How the business world is changing due to COVID-19
Businesses that step up their social commitment now will benefit in the future, says Simon Fraser University professor Rajiv Kozhikode.
Social responsibility, such as producing healthcare supplies to fight COVID-19, is a form of corporate political activity, Kozhikode, an associate professor at SFU’s Beedie School of Business, says.
“Business can expect a bailout in the future if their good behavior now gets them in the red in the future,” he says. “But if they neglect society now, they still might end up in the red, but without any respite from the government.”
Turning beer into hand sanitizer
Many businesses are repurposing their production facilities to produce much-needed healthcare supplies in response to the federal government’s request.
Breweries are making alcohol-based hand sanitizer, clothing companies are sewing face masks and auto parts manufacturers are producing ventilators. The federal government recently signed a deal with Amazon Canada to manage the distribution of medical equipment. Hotels and convention centres are being converted into makeshift hospitals.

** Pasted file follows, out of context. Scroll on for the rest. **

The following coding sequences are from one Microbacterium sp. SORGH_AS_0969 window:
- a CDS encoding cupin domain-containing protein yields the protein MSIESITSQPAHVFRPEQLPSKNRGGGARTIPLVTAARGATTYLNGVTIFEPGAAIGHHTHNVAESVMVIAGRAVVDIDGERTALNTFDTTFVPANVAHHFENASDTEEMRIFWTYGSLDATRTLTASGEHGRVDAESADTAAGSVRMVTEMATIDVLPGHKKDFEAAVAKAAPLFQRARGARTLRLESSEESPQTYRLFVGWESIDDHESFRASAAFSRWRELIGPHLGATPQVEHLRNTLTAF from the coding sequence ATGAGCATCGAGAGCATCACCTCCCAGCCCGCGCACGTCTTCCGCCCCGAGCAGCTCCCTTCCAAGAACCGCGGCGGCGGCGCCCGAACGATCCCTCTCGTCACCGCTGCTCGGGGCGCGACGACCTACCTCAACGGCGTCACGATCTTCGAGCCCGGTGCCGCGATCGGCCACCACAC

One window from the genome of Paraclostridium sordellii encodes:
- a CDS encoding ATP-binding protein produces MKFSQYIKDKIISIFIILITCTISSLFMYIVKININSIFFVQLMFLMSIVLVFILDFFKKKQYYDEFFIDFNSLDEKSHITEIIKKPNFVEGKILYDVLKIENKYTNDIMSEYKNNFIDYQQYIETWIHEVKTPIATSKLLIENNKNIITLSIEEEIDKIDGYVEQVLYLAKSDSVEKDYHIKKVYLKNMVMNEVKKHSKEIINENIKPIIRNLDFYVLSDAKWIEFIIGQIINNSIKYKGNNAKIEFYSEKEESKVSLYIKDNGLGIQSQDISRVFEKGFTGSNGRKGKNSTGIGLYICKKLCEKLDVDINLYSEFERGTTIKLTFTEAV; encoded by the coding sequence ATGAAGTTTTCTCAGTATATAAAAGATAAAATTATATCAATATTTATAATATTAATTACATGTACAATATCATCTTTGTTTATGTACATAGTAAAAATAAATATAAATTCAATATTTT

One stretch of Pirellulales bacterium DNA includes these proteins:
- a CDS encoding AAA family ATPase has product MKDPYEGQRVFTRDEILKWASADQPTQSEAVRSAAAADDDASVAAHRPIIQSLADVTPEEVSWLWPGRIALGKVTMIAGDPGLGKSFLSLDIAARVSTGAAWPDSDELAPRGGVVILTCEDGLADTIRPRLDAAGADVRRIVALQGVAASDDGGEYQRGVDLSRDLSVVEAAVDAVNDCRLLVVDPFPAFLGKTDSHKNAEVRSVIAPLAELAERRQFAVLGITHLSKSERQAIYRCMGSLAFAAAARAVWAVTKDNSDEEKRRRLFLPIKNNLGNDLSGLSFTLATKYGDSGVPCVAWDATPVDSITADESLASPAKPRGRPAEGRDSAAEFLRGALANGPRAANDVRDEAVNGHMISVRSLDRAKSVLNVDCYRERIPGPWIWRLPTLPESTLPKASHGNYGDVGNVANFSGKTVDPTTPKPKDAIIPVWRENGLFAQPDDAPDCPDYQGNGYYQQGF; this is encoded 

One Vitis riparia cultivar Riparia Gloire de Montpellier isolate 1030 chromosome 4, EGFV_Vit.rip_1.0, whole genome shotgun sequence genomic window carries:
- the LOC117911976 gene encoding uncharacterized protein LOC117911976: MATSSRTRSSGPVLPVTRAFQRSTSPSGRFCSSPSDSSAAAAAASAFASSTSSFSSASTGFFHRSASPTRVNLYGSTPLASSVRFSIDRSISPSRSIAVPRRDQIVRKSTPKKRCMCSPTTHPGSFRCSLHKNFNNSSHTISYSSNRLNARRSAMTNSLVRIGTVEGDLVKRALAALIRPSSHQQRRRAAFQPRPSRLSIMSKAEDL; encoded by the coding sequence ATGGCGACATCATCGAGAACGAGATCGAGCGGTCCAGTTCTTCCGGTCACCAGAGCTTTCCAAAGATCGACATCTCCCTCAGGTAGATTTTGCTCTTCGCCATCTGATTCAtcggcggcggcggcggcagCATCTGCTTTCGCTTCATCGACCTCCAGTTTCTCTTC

Kozhikode acknowledges that not all businesses are in a position to produce healthcare supplies, particularly the mom and pop small businesses, which will need support from the government.
Kozhikode says firms that are part of the gig economy, such as Uber and Lyft, should also ensure a minimum pay to keep their staff or repurpose their skills to delivering good and services.
Online versus brick and mortar stores
Grocery delivery apps such as Instacart and Instabuggy have seen a rise in business leading to longer wait times or cancelled orders due to a lack of inventory. Customers have complained of wait times up to two weeks for grocery delivery from stores such as Walmart and Real Canadian Superstore.
“The online companies are not able to keep pace with what’s happening and there are a lot of backorders,” says Kozhikode. “It is actually a welcome reality that the online world has not replaced the physical world in that sense. We still are reliant on physical stores and online has not completely transformed that.”
Opening up post-pandemic
After this crisis has passed, he says firms that retain their employees will be able to restart more quickly and benefit from increased loyalty from their workers and customers.
“It will take businesses at least a year to fully recover,” says Kozhikode, “and during that time if anyone is going to get compensation from the government, it will be the firms that step in to help right now.”